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PYB Health

10 Ways Your Health Will Improve When You Quit Smoking

By PYB Health
Wednesday, October 2, 2019

Help Me Quit Smoking1. After 20 minutes without a cigarette – your pulse rate will start returning to normal

2. After 8 hours without a cigarette – The carbon monoxide levels in your blood will have reduced by half and your oxygen levels will start to return to normal.

3. After 2 days (48hrs) your body will have flushed out all carbon monoxide, your lungs will start to clear out mucus and your sense of smell and taste will have improved.

4. After just 3 days (72 hours) without a cigarette your breathing will feel easier. This is because your bronchial tubes have started to relax. 

5. You will notice your energy levels increasing.

6. Between 2 weeks and 3 months of quitting smoking your blood will be pumping through to your heart and muscles much better because your circulation will have improved.

7. Between 3 & 9 months your lung function will increase by up to 10% and you will notice that any coughs, wheezing or breathing problems will be improving.

8. After 1 year without a cigarette you can celebrate the fact that you have halved your risk of a heart attack compared to a smoker’s.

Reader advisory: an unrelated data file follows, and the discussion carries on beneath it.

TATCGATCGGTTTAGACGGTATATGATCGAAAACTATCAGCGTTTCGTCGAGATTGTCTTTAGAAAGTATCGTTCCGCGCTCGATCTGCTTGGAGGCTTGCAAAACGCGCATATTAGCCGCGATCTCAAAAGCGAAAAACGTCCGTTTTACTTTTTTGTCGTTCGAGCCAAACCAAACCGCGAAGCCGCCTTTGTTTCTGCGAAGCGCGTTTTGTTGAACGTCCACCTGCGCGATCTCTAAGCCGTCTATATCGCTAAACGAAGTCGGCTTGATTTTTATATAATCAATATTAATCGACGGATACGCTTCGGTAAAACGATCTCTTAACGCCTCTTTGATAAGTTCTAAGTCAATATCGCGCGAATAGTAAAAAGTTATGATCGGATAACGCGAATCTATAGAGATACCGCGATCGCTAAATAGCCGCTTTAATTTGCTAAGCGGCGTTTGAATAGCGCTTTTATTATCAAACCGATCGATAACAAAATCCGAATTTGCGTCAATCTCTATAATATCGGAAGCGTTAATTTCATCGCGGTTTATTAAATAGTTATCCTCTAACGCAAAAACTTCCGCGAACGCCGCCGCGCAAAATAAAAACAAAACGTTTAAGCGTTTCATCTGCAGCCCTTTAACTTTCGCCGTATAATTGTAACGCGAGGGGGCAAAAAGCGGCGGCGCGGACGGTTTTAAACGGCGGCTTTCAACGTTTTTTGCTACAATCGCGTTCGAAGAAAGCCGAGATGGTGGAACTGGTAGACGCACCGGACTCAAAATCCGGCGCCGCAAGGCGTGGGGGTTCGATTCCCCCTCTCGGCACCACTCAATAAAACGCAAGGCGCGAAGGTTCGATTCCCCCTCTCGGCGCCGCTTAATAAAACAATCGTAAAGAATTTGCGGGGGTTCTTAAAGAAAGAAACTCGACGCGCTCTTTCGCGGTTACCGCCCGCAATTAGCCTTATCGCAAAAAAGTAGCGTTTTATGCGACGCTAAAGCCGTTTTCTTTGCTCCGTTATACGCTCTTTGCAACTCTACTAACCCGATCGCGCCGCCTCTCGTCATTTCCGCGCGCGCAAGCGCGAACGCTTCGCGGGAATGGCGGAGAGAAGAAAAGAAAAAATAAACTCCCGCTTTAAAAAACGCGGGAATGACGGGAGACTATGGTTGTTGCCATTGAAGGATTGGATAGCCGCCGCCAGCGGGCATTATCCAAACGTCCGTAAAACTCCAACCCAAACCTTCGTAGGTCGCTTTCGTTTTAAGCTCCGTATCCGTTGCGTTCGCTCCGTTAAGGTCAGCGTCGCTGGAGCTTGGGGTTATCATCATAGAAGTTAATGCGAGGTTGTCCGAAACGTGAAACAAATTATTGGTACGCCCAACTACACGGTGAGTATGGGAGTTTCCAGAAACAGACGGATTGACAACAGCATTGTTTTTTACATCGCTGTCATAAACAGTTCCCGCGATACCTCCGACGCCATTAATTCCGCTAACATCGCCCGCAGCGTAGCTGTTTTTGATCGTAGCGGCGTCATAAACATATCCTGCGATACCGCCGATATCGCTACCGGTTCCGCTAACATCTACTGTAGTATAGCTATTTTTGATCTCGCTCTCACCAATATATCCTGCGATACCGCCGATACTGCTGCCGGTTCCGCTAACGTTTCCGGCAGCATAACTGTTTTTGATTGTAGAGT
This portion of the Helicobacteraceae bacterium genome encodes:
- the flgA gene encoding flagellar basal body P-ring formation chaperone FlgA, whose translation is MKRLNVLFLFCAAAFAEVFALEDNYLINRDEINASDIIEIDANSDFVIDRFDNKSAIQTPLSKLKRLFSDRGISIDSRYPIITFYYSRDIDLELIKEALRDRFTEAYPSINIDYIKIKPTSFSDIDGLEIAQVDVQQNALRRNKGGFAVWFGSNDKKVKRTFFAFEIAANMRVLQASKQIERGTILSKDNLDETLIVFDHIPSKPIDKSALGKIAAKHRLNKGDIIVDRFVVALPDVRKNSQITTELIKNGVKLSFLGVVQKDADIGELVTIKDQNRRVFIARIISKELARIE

9. After 10 years you will have halved your risk of death from lung cancer compared to that of a smoker.

10. Amazing News – after 15 years your risk of a heart attack should now be the same as someone who has never smoked!!!

It is never too late too stop smoking

For advice and help please visit the NHS website Help Me Quit Wales 

or give them a call.

calling FREE on 0800 085 2219.

 

 

Just incase you need convincing further here are

 20+ health reasons why smoking is bad for you

1. When you smoke your arteries narrow, reducing the amount of oxygen rich blood circulating to your organs.

2. Smoking damages your heart and your blood circulation, increasing the risk of conditions such as coronary heart disease, heart attack, stroke, peripheral vascular disease (damaged blood vessels) and cerebrovascular disease (damaged arteries that supply blood to your brain).

3. When you smoke, the poisons from the tar in your cigarettes enter your blood. These poisons in your blood make your blood thicker, and increase chances of clot formation

4. Increase your blood pressure and heart rate, making your heart work harder than normal.